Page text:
Razer DeathAdder Alternative | Lenovo Y Gaming Optical Mouse Review (Avago 3050)

What’s goin on guys, Jerry Neutron here back with a brand new video. Recently I got some stuff in from Lenovo, they sent me their new headset, which we’re not gonna take a look at today and also their new optical gaming mouse.

Cleverly named the Lenovo Y Gaming Optical mouse, so we’re gonna take a look at it and see if it’s a solid mouse or not.

So let’s start with the shape, the first thing you’ll probably notice is the shape VERY similar to the Razer DeathAdder. When you get down to the small details you’ll notice it’s not exactly the same but the general shape is there. Which is not a bad thing for the Lenovo mouse as this is one of the most ergonomic shapes available for a gaming mouse.

Taking a look from the side you’ll notice it’s got a pretty tall back, the maximum height is towards the center and not the rear like most palm grip mice and if you rest your palm directly on the mouse more than likely your fingers are going to hang over the edge. So unless you have small hands you’ll probably be holding this with a claw grip or fingertip grip.

Lenovo Y Gaming Optical Mouse

Build quality-wise, it’s really nothing to write home about. It’s hard plastic all the way through, you do have these textured areas on both sides where you would grip the mouse although I’m not sure how functional they actually are since it’s not rubberized in those areas like it probably should be. I’m also not a fan of the red plastic that Lenovo is using on their peripherals, it looks cheap, it feels cheap, it reminds me of a kids toy and I wouldn’t mind if they ditched it altogether.

One good thing that comes from having a barebones mouse like this though is it has the potential to be pretty lightweight. I weighed this one and it came in at about 93.5g which isn’t the lightest mouse on the market but definitely within the 90 to 100g range that I prefer. In fact coming from the Rival 700 to this was like a night and day difference and I can definitely say that I prefer the weight of the Lenovo mouse.

Lenovo Y Gaming Optical Mouse

Now let’s talk about the buttons. The left and right buttons are rated at 20 million clicks, I’m pretty sure they’re using Omron switches in this mouse which has become the standard these days. There’s also a DPI adjustment button in the middle of the mouse that will allow you to switch between 3 preset sensitivities. The scroll wheel on this mouse is a little odd, it sits up higher that most which means you have to raise your finger higher to scroll and that feels a little strange. Also the steps are not very pronounced, it feels somewhere in between a stepped scroll wheel and a free scrolling one so all in all, not very good. The side buttons feel solid although the placement is not my favorite. My thumb sits almost directly in the middle of the two buttons which means I typically have to adjust my hand in someway to press one or the other.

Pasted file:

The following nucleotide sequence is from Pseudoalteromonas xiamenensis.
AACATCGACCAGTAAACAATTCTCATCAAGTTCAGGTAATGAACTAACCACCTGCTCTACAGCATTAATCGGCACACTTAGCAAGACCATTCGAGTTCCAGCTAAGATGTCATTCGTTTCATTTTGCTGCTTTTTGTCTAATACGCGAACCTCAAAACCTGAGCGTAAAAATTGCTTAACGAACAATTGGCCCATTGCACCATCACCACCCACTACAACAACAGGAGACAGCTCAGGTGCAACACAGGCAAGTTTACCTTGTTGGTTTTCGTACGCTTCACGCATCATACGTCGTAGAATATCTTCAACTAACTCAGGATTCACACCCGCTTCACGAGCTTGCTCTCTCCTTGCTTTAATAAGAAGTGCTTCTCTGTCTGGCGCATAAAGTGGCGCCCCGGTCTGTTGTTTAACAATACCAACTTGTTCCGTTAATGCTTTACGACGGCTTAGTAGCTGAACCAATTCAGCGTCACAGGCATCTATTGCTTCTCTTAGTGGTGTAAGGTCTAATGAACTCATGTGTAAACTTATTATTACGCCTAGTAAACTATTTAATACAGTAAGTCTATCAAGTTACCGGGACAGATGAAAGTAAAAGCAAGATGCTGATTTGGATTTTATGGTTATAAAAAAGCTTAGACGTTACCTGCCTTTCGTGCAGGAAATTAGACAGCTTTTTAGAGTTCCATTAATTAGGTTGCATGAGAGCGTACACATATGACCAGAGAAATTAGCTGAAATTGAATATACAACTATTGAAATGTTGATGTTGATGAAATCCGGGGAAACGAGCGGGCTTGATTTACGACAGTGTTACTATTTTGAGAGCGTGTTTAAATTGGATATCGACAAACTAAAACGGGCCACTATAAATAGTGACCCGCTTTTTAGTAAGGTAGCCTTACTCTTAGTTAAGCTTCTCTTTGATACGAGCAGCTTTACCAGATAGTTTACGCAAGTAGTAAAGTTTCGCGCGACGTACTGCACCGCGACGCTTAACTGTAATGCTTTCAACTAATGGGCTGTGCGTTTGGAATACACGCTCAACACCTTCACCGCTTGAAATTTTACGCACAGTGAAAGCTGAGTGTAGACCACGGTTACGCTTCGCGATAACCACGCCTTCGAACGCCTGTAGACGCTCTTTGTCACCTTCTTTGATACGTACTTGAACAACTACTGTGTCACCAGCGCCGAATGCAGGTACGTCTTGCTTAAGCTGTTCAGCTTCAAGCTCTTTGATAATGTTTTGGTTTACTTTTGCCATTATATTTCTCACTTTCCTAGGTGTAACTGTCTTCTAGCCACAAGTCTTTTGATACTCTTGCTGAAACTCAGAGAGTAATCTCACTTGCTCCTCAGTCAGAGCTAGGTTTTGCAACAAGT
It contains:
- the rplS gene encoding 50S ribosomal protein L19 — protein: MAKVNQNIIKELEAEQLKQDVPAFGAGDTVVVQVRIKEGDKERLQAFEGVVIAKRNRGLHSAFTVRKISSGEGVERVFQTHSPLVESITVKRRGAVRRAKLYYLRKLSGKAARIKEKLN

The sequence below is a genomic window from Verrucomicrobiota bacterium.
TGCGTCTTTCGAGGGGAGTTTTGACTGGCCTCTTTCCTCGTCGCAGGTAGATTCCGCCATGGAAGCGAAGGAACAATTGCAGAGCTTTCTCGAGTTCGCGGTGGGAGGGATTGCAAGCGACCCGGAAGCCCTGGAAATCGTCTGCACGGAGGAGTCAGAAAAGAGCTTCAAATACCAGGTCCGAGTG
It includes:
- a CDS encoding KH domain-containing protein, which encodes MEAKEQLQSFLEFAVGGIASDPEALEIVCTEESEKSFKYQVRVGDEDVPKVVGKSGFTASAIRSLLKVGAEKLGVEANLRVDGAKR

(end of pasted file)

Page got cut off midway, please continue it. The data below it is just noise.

As for tracking, this mouse is using an Avago 3050 which is an entry level gaming grade optical sensor. In testing it seemed to track well, I didn’t notice any prediction or jitter or acceleration when I tested at 750 and 1500dpi. I will say though that in terms of general feel, it seems like both the 3310 and 3360 feel just a little more fluid and I wish Lenovo would have gone with one of those sensors instead.

Lenovo Y Gaming Optical Mouse

Within the software you have the ability to re-assign one of the 5 buttons or apply a macro. Under the performance tab you can select a polling rate up to 1000hz or one of the 3 preset DPI values. No lift off distance adjustment in this software although by default it’s set pretty low, you can fit about 1 CD underneath the mouse before it stops tracking. Under the backlit tab oddly enough is where you will find your DPI personalization. Not sure what relevance it has to backlighting but it’s there for whatever reason. You can adjust the DPI beyond the native 2000 max and go all the way to 4000 in steps of 250. I normally run 800 for gaming and 1300 for everything else so 750 and 1250 are close enough but it would’ve been nice to be able to adjust the DPI in steps of 100. Still, the software is not bad overall but it could use a couple of changes.

Alright so conclusion time. This is a decent mouse from Lenovo, certainly better than their last attempt in every way. However, it does nothing to stand out from the crowd or at least match what the top players in the peripheral market are putting out and because of that it makes this a hard sale. If Lenovo wants to make an impact in the already saturated peripheral market they’re gonna need to put a little bit more money into their lineup and focus on releasing top quality products.

So that’s about it guys! Like this video if you enjoyed this type of content! Subscribe for more tech videos and until next time…see ya!

Mouse Software https://support.lenovo.com/us/en/documents/acc100299

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